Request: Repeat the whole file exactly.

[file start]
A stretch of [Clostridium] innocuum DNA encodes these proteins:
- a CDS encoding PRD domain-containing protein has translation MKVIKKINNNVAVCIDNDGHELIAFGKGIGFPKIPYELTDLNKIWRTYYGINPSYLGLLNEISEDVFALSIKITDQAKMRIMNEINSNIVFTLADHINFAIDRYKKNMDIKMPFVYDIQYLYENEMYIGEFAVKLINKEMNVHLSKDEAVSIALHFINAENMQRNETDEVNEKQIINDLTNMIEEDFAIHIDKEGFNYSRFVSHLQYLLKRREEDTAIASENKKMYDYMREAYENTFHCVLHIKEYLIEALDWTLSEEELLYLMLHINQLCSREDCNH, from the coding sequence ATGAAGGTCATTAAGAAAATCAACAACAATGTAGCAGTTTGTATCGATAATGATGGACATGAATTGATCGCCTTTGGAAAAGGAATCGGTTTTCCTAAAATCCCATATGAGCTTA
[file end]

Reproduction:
A stretch of [Clostridium] innocuum DNA encodes these proteins:
- a CDS encoding PRD domain-containing protein has translation MKVIKKINNNVAVCIDNDGHELIAFGKGIGFPKIPYELTDLNKIWRTYYGINPSYLGLLNEISEDVFALSIKITDQAKMRIMNEINSNIVFTLADHINFAIDRYKKNMDIKMPFVYDIQYLYENEMYIGEFAVKLINKEMNVHLSKDEAVSIALHFINAENMQRNETDEVNEKQIINDLTNMIEEDFAIHIDKEGFNYSRFVSHLQYLLKRREEDTAIASENKKMYDYMREAYENTFHCVLHIKEYLIEALDWTLSEEELLYLMLHINQLCSREDCNH, from the coding sequence ATGAAGGTCATTAAGAAAATCAACAACAATGTAGCAGTTTGTATCGATAATGATGGACATGAATTGATCGCCTTTGGAAAAGGAATCGGTTTTCCTAAAATCCCATATGAGCTTA